The challenge of any national security or military strategist is to provide decision makers with an effective combination of means and ways to achieve the political objective at hand. In this instance, because of the multi-faceted nature of the problem which the Islamic State presented, it was fundamental to determine what element of the Islamic State caliphate was the “hub of all power and movement”.
Despite the unrealistic and lofty rhetorical demands by political leaders to “destroy” or “eradicate” the Islamic State writ large, the operational focus of the campaign to defeat the terrorist proto-state zeroed in on the self-declared caliphate within Iraq and Syria, specifically the cities of Mosul and Raqqah. This operational approach was stressed by Carter in January 2016 when he channeled his inner Clausewitz to precisely outline the “acceleration” of the Global Coalition campaign against the Islamic State. Using the analogy of the Islamic State being a cancer, Carter stated:
“Our military campaign accordingly focuses on three military objectives: One, destroy the ISIL [Islamic State of Iraq and the Levant] parent tumor in Iraq and Syria by collapsing its two power centers in Mosul and Raqqah. Two, combat the emerging metastases of the ISIL tumor worldwide, and three, protect the homeland…ISIL has used control of these cities [Mosul and Iraq] and nearby territories as a power base from which to derive considerable financial resources, manpower, and ideological outreach. They constitute ISIL’s military, political, economic, and ideological centers of gravity. That is why our campaign plan’s map has got big arrows pointing at both Mosul and Raqqah.”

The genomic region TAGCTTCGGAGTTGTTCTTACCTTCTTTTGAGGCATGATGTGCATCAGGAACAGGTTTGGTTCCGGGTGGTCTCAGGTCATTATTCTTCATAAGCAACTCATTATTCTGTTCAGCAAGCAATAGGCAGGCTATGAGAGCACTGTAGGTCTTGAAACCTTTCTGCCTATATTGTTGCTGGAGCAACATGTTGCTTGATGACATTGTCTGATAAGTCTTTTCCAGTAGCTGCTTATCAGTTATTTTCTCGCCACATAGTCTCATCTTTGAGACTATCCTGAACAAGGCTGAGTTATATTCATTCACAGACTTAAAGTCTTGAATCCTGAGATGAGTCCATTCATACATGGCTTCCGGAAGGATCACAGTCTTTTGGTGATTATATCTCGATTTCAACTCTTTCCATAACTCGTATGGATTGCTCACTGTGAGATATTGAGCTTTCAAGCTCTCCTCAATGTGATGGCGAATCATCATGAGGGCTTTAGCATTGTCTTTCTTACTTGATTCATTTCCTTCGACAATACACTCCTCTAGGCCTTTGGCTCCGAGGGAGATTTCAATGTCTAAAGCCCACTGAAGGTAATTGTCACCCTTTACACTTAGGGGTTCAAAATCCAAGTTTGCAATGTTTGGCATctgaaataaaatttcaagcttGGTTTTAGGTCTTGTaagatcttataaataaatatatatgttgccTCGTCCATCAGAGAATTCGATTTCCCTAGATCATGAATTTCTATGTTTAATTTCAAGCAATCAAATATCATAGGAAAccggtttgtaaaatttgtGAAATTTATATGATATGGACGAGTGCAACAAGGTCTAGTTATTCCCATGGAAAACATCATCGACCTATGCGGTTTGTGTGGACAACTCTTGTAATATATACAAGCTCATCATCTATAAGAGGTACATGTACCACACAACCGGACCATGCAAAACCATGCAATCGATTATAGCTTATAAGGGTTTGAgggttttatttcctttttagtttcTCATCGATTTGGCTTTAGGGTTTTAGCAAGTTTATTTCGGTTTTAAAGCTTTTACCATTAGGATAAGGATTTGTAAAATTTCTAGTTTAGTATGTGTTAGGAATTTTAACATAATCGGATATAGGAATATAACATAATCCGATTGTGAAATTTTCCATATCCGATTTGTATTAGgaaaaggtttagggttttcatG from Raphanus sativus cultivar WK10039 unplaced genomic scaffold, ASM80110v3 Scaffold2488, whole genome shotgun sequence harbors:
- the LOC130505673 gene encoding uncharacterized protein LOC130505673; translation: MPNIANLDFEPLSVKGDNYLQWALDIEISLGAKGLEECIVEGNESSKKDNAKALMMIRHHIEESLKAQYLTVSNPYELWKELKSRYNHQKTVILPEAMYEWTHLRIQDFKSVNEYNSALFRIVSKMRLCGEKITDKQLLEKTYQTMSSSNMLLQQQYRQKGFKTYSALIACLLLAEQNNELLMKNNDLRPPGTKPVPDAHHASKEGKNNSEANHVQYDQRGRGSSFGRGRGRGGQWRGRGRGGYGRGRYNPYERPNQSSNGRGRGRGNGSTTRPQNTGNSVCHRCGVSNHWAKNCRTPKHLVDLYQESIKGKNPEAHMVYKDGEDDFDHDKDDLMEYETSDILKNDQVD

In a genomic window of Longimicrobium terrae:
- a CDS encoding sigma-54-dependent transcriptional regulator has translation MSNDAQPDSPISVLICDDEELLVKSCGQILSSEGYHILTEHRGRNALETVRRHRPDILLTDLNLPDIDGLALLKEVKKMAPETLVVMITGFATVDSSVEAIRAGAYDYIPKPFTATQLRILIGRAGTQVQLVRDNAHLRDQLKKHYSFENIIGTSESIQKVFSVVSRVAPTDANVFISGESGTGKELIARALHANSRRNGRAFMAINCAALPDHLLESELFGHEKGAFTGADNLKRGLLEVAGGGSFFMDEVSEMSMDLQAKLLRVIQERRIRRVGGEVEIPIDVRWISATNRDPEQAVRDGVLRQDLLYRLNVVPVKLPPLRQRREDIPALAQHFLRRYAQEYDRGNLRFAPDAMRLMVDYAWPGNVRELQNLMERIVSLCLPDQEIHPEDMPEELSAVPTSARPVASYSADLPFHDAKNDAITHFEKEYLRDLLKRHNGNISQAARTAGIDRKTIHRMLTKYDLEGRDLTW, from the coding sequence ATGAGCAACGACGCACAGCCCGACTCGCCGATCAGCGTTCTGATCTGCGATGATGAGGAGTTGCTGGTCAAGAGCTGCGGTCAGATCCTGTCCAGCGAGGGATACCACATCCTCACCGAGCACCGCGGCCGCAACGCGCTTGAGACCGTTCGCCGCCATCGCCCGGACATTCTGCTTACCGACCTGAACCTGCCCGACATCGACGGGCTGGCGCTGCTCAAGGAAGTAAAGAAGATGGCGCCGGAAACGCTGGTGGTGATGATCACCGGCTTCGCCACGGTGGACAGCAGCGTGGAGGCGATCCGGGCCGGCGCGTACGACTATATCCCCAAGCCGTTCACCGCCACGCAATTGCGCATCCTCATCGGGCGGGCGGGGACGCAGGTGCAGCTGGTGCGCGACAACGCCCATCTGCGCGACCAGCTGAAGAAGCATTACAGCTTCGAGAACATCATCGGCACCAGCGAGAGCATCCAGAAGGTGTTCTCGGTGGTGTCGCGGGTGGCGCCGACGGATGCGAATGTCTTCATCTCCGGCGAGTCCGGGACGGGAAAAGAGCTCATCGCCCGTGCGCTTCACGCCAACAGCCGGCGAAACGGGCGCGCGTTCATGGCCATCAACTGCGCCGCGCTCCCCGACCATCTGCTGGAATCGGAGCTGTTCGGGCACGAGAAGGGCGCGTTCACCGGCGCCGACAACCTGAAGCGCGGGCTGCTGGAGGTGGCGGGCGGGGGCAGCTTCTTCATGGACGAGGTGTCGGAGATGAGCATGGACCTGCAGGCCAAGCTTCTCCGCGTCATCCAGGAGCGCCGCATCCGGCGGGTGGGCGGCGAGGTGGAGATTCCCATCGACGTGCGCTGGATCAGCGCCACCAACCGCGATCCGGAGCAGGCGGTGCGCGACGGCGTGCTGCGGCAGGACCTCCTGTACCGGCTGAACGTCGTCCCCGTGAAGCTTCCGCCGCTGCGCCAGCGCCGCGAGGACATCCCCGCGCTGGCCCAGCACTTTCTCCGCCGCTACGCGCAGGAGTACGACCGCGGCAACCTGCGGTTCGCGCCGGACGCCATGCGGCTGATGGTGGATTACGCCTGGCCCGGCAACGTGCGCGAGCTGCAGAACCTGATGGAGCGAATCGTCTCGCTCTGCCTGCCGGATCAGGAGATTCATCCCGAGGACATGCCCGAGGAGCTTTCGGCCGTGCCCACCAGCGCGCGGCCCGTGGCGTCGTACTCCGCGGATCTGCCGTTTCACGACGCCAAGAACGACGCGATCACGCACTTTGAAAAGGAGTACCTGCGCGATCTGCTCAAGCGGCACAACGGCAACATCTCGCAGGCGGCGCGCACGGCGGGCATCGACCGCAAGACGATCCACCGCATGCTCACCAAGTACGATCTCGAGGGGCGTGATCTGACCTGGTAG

Carter’s successor, current U.S. Secretary of Defense James Mattis, reinforced this theme in a May 2017 interview where he too described an acceleration of the campaign:
“Our intention is that the foreign fighters do not survive the fight to return home…We are not going to allow them to do so. We are going to stop them there and take apart the caliphate…for example, in Western Mosul, that is surrounded, and the Iraqi security forces are moving against them. Tal Afar is now surrounded. We have got efforts under way right now to surround their self-declared caliphate capital of Raqqa. That surrounding operation is going on. And once surrounded, then we will go in and clean them out.”
Clausewitz’s language designating the enemy’s capital as a potential center of gravity strikes a similar tone as Carter and Mattis: “Seizure of his capital if it is not only the center of administration but also that of social, professional, and political activity.” Indeed, it was readily evident at the declaration of the caliphate on that June day in 2014 that Mosul and Raqqah held special importance to the Islamic State, and their occupation were essential to the terrorist group in the very ways described by Carter: militarily, politically, economically, and ideologically.